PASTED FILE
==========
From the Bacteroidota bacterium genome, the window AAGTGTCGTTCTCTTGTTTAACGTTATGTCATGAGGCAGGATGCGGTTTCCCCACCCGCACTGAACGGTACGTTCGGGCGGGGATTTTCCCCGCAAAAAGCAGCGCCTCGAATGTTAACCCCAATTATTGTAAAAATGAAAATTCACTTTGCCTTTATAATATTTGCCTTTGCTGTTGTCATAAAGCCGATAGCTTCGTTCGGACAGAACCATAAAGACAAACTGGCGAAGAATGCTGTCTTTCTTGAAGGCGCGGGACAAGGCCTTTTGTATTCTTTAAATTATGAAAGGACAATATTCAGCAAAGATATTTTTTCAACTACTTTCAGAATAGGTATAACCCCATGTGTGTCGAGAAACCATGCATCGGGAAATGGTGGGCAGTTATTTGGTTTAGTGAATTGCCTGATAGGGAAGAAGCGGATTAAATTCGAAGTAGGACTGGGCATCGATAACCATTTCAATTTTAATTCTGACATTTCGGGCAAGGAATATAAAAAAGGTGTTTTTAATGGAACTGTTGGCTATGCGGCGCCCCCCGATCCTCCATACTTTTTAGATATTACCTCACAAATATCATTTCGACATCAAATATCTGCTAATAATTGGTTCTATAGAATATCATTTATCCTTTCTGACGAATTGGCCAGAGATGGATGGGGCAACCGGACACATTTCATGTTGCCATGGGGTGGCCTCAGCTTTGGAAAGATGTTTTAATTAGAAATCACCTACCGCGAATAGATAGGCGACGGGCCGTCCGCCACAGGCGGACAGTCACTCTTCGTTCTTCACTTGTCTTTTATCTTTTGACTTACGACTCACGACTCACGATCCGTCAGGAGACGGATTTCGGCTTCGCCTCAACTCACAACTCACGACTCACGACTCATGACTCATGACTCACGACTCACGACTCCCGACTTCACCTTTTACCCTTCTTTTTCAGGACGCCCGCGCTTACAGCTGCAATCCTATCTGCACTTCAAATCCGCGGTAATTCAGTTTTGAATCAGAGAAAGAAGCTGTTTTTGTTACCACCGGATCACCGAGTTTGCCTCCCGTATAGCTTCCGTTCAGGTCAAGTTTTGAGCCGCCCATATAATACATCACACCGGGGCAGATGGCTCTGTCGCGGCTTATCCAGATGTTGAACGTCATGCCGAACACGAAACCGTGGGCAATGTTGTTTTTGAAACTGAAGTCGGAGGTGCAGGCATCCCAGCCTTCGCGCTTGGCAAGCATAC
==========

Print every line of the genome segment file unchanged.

From the Bacteroidota bacterium genome, the window AAGTGTCGTTCTCTTGTTTAACGTTATGTCATGAGGCAGGATGCGGTTTCCCCACCCGCACTGAACGGTACGTTCGGGCGGGGATTTTCCCCGCAAAAAGCAGCGCCTCGAATGTTAACCCCAATTATTGTAAAAATGAAAATTCACTTTGCCTTTATAATATTTGCCTTTGCTGTTGTCATAAAGCCGATAGCTTCGTTCGGACAGAACCATAAAGACAAACTGGCGAAGAATGCTGTCTTTCTTGAAGGCGCGGGACAAGGCCTTTTGTATTCTTTAAATTATGAAAGGACAATATTCAGCAAAGATATTTTTTCAACTACTTTCAGAATAGGTATAACCCCATGTGTGTCGAGAAACCATGCATCGGGAAATGGTGGGCAGTTATTTGGTTTAGTGAATTGCCTGATAGGGAAGAAGCGGATTAAATTCGAAGTAGGACTGGGCATCGATAACCATTTCAATTTTAATTCTGACATTTCGGGCAAGGAATATAAAAAAGGTGTTTTTAATGGAACTGTTGGCTATGCGGCGCCCCCCGATCCTCCATACTTTTTAGATATTACCTCACAAATATCATTTCGACATCAAATATCTGCTAATAATTGGTTCTATAGAATATCATTTATCCTTTCTGACGAATTGGCCAGAGATGGATGGGGCAACCGGACACATTTCATGTTGCCATGGGGTGGCCTCAGCTTTGGAAAGATGTTTTAATTAGAAATCACCTACCGCGAATAGATAGGCGACGGGCCGTCCGCCACAGGCGGACAGTCACTCTTCGTTCTTCACTTGTCTTTTATCTTTTGACTTACGACTCACGACTCACGATCCGTCAGGAGACGGATTTCGGCTTCGCCTCAACTCACAACTCACGACTCACGACTCATGACTCATGACTCACGACTCACGACTCCCGACTTCACCTTTTACCCTTCTTTTTCAGGACGCCCGCGCTTACAGCTGCAATCCTATCTGCACTTCAAATCCGCGGTAATTCAGTTTTGAATCAGAGAAAGAAGCTGTTTTTGTTACCACCGGATCACCGAGTTTGCCTCCCGTATAGCTTCCGTTCAGGTCAAGTTTTGAGCCGCCCATATAATACATCACACCGGGGCAGATGGCTCTGTCGCGGCTTATCCAGATGTTGAACGTCATGCCGAACACGAAACCGTGGGCAATGTTGTTTTTGAAACTGAAGTCGGAGGTGCAGGCATCCCAGCCTTCGCGCTTGGCAAGCATAC